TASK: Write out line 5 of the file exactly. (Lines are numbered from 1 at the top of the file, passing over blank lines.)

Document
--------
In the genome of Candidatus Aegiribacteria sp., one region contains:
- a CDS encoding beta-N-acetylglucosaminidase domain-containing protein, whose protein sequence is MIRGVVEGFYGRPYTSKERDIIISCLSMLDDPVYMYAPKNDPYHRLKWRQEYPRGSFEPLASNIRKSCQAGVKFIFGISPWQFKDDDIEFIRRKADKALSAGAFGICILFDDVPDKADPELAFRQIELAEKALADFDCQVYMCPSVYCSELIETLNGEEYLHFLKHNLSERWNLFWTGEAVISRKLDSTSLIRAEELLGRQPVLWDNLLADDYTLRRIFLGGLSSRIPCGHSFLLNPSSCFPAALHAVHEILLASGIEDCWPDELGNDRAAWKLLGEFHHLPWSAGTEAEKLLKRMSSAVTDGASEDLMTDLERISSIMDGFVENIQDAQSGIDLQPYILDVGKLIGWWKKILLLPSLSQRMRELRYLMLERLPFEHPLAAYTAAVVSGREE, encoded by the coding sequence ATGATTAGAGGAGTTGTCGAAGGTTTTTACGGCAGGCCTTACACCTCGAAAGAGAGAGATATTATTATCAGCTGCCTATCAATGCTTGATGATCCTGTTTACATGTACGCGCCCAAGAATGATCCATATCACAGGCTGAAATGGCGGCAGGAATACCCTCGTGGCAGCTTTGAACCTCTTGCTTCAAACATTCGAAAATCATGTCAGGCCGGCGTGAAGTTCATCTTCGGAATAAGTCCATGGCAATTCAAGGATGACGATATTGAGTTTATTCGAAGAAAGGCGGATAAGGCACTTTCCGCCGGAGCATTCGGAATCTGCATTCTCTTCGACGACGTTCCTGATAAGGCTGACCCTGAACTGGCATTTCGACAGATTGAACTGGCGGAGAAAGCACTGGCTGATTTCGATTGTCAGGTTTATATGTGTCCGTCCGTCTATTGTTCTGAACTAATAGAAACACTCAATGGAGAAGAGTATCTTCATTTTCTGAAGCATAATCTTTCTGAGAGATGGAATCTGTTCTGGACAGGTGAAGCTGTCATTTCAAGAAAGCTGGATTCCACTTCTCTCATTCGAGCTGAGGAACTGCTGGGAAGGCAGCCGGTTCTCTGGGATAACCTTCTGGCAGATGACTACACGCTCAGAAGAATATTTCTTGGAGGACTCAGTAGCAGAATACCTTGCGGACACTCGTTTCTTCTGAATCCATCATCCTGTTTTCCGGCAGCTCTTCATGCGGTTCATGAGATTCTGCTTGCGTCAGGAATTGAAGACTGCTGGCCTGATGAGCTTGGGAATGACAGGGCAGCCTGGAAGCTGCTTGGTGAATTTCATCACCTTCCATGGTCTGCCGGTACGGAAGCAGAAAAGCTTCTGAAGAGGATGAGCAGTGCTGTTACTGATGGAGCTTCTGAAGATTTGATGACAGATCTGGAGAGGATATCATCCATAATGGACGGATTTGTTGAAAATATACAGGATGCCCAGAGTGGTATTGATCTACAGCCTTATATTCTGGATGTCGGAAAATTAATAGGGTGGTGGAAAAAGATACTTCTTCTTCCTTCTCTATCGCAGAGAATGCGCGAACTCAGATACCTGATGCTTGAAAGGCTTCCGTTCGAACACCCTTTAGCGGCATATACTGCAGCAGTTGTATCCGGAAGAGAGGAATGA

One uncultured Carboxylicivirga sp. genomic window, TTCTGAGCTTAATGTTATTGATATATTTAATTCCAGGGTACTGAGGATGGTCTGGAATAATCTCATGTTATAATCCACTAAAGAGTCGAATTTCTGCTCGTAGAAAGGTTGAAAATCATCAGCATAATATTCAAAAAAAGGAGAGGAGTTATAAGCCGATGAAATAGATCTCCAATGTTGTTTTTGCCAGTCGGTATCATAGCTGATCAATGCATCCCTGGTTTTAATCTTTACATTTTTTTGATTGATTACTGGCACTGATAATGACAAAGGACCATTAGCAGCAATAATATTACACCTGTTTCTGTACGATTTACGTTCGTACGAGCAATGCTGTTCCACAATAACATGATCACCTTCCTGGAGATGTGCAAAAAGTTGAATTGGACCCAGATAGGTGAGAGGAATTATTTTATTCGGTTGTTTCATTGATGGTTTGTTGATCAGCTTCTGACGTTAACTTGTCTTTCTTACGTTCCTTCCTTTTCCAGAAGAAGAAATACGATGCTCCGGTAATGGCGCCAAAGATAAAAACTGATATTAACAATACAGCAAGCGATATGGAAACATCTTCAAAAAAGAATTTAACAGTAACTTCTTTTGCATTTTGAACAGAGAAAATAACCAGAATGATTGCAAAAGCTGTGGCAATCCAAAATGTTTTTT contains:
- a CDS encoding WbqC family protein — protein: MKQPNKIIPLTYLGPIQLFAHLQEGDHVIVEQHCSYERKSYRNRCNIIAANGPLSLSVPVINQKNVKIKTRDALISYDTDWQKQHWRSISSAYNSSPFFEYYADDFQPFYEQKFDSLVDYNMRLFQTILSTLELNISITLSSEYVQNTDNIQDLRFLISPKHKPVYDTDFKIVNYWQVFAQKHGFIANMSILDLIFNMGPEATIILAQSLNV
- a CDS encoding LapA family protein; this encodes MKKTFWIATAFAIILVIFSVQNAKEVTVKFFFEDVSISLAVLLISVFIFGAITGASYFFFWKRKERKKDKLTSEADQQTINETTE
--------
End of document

- a CDS encoding LapA family protein; this encodes MKKTFWIATAFAIILVIFSVQNAKEVTVKFFFEDVSISLAVLLISVFIFGAITGASYFFFWKRKERKKDKLTSEADQQTINETTE